Updates, commentary, training and advice on immigration and asylum law
Major Article 8 case law
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There have been two interesting recent cases on Article 8.
The most recent and far and away most important is SS (India) v Secretary of State for the Home Department  EWCA Civ 388, handed down yesterday. The Court of Appeal holds that the now withdrawn seven year children policy, DP5/96, applied to British citizens as much as to foreign nationals. One might have thought it was an obvious point, as it would be surprising if the position of foreign national children was in law better than that of British citizen children. The Court reiterates the point made in AF (Jamaica) v Secretary of State for the Home Department  EWCA Civ 240, that the policy is a powerful factor to be taken into account in relevant cases.
Further, the Court is very critical of the tribunal’s cursory examination of the question of whether it is reasonable to expect British citizens and long term residents (both spouses and children) to relocate to a foreign country if a family member is to be deported. In respect of the two children, Lord Justice Aitkens makes the point at paragraph 50 that “there is no analysis of the social effect on the children of being wrenched from their social milieu in the UK.”
He then goes on:
In my view there has not been a “detailed and anxious consideration” (per Sedley LJ in AB (Jamaica)) of whether it is reasonable and proportionate for either Navdeep or Pardeep, as British citizens who have lived all their lives in the UK, to emigrate to India in order that there be a family life with all the parties physically together in India. By this failure, I think that the AIT erred in law. The AIT concluded somewhat lamely at paragraph 40 that there could be some degree of family life through “modern means of communication” and possible visits to India. But that conclusion sits ill with the earlier finding, in paragraph 38, that Navdeep and Pardeep are extremely close to their father and seek his guidance in all the big decisions in their life.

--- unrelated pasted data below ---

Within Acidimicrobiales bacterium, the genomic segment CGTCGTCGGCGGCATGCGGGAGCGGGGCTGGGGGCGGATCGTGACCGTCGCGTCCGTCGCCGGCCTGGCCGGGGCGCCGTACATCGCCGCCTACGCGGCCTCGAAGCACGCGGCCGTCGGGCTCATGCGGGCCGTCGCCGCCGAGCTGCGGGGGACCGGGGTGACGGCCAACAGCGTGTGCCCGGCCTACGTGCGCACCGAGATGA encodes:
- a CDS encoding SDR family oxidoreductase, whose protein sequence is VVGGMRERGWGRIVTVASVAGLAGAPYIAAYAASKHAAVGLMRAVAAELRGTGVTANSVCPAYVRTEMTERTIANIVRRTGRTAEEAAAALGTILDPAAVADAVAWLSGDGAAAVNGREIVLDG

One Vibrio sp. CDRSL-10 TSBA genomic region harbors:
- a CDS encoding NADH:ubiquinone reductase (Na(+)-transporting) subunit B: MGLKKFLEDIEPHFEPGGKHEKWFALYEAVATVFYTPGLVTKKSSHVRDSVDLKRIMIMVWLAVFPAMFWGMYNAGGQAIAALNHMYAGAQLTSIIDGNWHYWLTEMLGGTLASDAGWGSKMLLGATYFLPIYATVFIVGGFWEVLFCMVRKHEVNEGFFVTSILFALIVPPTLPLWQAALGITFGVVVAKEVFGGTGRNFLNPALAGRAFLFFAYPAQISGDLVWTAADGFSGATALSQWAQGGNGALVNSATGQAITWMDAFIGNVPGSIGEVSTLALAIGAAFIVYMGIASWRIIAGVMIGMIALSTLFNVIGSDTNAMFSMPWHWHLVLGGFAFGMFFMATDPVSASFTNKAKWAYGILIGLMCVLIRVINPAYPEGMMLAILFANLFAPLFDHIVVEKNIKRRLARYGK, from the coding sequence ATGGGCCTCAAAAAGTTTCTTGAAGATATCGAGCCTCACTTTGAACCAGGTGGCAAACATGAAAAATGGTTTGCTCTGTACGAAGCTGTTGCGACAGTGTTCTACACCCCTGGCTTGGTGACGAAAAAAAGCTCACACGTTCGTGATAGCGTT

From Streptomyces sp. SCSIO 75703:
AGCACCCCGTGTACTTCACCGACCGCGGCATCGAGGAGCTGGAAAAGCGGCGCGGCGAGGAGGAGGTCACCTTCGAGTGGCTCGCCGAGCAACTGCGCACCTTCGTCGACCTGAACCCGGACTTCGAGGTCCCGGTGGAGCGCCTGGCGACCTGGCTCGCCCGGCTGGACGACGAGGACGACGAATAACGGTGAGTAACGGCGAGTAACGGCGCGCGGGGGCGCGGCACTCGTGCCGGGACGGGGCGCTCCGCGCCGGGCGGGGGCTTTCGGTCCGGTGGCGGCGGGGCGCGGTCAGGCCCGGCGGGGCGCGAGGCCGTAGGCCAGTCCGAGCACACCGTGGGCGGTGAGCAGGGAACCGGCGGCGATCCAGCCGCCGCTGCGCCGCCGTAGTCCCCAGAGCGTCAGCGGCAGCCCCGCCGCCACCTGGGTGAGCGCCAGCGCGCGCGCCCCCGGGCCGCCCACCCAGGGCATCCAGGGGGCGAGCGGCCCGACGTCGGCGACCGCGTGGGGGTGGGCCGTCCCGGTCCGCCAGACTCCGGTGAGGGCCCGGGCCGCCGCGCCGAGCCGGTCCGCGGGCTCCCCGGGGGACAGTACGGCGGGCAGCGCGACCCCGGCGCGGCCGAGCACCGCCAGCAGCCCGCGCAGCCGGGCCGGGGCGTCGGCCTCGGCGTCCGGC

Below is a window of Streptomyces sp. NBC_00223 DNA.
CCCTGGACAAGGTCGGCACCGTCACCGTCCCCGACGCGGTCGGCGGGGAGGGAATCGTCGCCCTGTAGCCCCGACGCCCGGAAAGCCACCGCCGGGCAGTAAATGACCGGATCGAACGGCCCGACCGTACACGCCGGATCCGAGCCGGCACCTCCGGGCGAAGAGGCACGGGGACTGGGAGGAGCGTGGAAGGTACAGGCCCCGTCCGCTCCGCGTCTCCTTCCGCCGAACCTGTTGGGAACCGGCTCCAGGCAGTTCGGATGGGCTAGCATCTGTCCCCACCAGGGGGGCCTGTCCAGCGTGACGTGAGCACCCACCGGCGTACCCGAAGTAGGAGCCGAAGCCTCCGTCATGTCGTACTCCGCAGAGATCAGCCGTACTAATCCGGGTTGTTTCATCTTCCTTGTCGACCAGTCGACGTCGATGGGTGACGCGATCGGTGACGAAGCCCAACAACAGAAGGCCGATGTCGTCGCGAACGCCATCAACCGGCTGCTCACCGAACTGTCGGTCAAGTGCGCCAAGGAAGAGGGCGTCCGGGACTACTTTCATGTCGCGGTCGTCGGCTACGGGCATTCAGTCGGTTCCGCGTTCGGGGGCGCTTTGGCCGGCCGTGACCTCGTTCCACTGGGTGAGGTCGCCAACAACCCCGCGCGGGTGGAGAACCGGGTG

The ‘somewhat lame’ reference to modern means of communication is a real Home Office favourite. It is always sickening to hear a Home Office official suggest in an immigration context that children can stay in touch with parents or relatives through a webcam or telephone when other officials in the same and other departments would emphasise how important it is for children generally — and particularly children of ethnic minorities — to have a real father figure and strong family links in their lives. It is a terrible example of the doublethink that UKBA often employ in immigration decisions.
The expectation that British citizens and long term residents should go into voluntary exile, an expectation of which the Court of Appeal is so critical in this case, is widespread in the tribunal, despite strong Strasbourg and domestic authority to the contrary. It is also an expectation that was applied by the High Court in the Quila spouse visa age case though, unfortunately.
Another interesting case was reported last week, called R (on the application of Stephenson) v Secretary of State for the Home Department  EWHC 704 (Admin). It isn’t a major new leading authority, but it is worth highlighting.
The Home Office argued in essence that the birth of a child was irrelevant to the assessment of Article 8 in the context of a deportation, seeking to persuade the judge that the existence of the child was incapable of leading to a successful outcome of a fresh human rights claim. Happily for that family, the judge rejected these submissions, also taking the point that a period of three years crime free was also a relevant factor, as was the nature of the most recent criminal conviction. While it was a Class A drugs offence, it was for possession rather than dealing.
The Home Office line in this case suggests there is still some way to go until the rights of children and the effect of deportation on children are factors that are properly considered and weighed.
The question should not be can we deport criminals who happen to be foreign, which is the approach followed by the Daily Mail and Home Office, but should we deport them. A bit more judgment and a little less foam at the mouth would be welcome.